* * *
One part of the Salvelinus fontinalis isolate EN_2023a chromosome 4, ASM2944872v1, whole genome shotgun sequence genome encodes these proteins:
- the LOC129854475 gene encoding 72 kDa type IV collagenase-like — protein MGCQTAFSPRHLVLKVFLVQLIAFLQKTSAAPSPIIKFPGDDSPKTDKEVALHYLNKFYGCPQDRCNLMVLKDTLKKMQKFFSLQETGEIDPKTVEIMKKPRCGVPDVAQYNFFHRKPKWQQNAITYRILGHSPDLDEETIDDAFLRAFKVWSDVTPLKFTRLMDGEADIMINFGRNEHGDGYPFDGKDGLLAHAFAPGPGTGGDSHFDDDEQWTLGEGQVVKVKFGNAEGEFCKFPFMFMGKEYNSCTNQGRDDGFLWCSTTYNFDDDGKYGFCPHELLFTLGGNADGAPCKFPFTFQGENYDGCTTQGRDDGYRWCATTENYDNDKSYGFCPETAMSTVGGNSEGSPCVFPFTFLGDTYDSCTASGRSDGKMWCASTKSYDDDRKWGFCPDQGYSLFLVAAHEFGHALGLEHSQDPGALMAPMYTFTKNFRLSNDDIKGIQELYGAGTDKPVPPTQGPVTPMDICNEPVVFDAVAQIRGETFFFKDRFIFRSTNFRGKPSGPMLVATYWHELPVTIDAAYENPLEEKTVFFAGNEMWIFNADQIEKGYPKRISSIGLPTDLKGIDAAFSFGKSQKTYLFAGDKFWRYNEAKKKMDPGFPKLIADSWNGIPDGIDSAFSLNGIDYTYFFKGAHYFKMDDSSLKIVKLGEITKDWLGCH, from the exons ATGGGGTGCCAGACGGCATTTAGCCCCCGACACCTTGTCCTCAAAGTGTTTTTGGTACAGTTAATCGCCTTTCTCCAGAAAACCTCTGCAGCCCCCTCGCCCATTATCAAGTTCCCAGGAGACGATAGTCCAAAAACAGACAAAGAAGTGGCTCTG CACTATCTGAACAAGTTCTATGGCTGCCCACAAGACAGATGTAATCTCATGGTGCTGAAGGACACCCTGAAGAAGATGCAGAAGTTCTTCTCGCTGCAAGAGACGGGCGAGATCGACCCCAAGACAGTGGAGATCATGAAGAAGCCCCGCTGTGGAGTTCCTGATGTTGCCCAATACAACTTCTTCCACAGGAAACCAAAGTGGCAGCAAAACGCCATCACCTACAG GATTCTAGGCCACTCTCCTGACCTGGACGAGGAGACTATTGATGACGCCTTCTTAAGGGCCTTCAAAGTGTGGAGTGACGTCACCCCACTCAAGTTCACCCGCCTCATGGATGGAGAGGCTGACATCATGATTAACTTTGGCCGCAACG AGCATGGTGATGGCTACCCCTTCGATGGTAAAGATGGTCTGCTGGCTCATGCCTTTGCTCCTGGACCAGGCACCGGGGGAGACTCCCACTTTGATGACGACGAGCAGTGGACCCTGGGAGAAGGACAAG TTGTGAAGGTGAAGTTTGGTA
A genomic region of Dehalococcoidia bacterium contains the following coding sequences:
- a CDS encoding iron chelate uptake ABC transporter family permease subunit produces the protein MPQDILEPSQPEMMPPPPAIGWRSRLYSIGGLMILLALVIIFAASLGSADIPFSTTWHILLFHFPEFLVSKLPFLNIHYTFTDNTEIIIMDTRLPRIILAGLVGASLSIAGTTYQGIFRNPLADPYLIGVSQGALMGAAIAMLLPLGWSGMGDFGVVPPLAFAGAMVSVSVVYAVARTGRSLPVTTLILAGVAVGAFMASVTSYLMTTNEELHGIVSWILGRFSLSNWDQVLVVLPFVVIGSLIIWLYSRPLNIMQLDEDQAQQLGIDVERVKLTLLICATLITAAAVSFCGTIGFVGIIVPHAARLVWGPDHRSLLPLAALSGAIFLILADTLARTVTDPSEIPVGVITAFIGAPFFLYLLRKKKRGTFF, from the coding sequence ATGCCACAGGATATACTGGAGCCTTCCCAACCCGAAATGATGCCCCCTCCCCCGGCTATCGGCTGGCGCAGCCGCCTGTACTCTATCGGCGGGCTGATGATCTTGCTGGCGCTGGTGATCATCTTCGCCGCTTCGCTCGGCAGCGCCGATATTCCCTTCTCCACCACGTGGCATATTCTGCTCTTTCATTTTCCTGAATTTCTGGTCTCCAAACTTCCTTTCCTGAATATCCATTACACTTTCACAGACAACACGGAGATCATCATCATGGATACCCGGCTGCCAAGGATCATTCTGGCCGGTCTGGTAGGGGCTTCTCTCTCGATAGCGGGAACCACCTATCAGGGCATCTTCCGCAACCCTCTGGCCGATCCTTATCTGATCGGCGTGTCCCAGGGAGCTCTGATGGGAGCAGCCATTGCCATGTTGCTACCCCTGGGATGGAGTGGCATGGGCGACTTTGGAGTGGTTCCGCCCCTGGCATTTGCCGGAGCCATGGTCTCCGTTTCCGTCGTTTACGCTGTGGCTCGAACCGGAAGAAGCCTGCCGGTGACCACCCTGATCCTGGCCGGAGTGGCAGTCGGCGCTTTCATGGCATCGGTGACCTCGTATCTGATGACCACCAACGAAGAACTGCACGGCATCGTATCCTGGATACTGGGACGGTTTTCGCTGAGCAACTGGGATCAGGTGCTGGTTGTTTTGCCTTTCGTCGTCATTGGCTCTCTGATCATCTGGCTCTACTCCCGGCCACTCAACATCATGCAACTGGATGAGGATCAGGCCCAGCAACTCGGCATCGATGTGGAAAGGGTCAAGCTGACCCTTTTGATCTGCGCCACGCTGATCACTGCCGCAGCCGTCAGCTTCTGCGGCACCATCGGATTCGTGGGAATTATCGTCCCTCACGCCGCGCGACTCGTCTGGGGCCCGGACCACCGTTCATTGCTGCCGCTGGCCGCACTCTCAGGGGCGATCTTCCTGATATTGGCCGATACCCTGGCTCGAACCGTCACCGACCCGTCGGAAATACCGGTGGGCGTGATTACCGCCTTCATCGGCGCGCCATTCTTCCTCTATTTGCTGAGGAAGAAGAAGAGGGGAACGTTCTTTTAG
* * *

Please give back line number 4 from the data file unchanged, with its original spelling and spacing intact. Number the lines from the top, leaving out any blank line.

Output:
- a CDS encoding iron chelate uptake ABC transporter family permease subunit produces the protein MPQDILEPSQPEMMPPPPAIGWRSRLYSIGGLMILLALVIIFAASLGSADIPFSTTWHILLFHFPEFLVSKLPFLNIHYTFTDNTEIIIMDTRLPRIILAGLVGASLSIAGTTYQGIFRNPLADPYLIGVSQGALMGAAIAMLLPLGWSGMGDFGVVPPLAFAGAMVSVSVVYAVARTGRSLPVTTLILAGVAVGAFMASVTSYLMTTNEELHGIVSWILGRFSLSNWDQVLVVLPFVVIGSLIIWLYSRPLNIMQLDEDQAQQLGIDVERVKLTLLICATLITAAAVSFCGTIGFVGIIVPHAARLVWGPDHRSLLPLAALSGAIFLILADTLARTVTDPSEIPVGVITAFIGAPFFLYLLRKKKRGTFF, from the coding sequence ATGCCACAGGATATACTGGAGCCTTCCCAACCCGAAATGATGCCCCCTCCCCCGGCTATCGGCTGGCGCAGCCGCCTGTACTCTATCGGCGGGCTGATGATCTTGCTGGCGCTGGTGATCATCTTCGCCGCTTCGCTCGGCAGCGCCGATATTCCCTTCTCCACCACGTGGCATATTCTGCTCTTTCATTTTCCTGAATTTCTGGTCTCCAAACTTCCTTTCCTGAATATCCATTACACTTTCACAGACAACACGGAGATCATCATCATGGATACCCGGCTGCCAAGGATCATTCTGGCCGGTCTGGTAGGGGCTTCTCTCTCGATAGCGGGAACCACCTATCAGGGCATCTTCCGCAACCCTCTGGCCGATCCTTATCTGATCGGCGTGTCCCAGGGAGCTCTGATGGGAGCAGCCATTGCCATGTTGCTACCCCTGGGATGGAGTGGCATGGGCGACTTTGGAGTGGTTCCGCCCCTGGCATTTGCCGGAGCCATGGTCTCCGTTTCCGTCGTTTACGCTGTGGCTCGAACCGGAAGAAGCCTGCCGGTGACCACCCTGATCCTGGCCGGAGTGGCAGTCGGCGCTTTCATGGCATCGGTGACCTCGTATCTGATGACCACCAACGAAGAACTGCACGGCATCGTATCCTGGATACTGGGACGGTTTTCGCTGAGCAACTGGGATCAGGTGCTGGTTGTTTTGCCTTTCGTCGTCATTGGCTCTCTGATCATCTGGCTCTACTCCCGGCCACTCAACATCATGCAACTGGATGAGGATCAGGCCCAGCAACTCGGCATCGATGTGGAAAGGGTCAAGCTGACCCTTTTGATCTGCGCCACGCTGATCACTGCCGCAGCCGTCAGCTTCTGCGGCACCATCGGATTCGTGGGAATTATCGTCCCTCACGCCGCGCGACTCGTCTGGGGCCCGGACCACCGTTCATTGCTGCCGCTGGCCGCACTCTCAGGGGCGATCTTCCTGATATTGGCCGATACCCTGGCTCGAACCGTCACCGACCCGTCGGAAATACCGGTGGGCGTGATTACCGCCTTCATCGGCGCGCCATTCTTCCTCTATTTGCTGAGGAAGAAGAAGAGGGGAACGTTCTTTTAG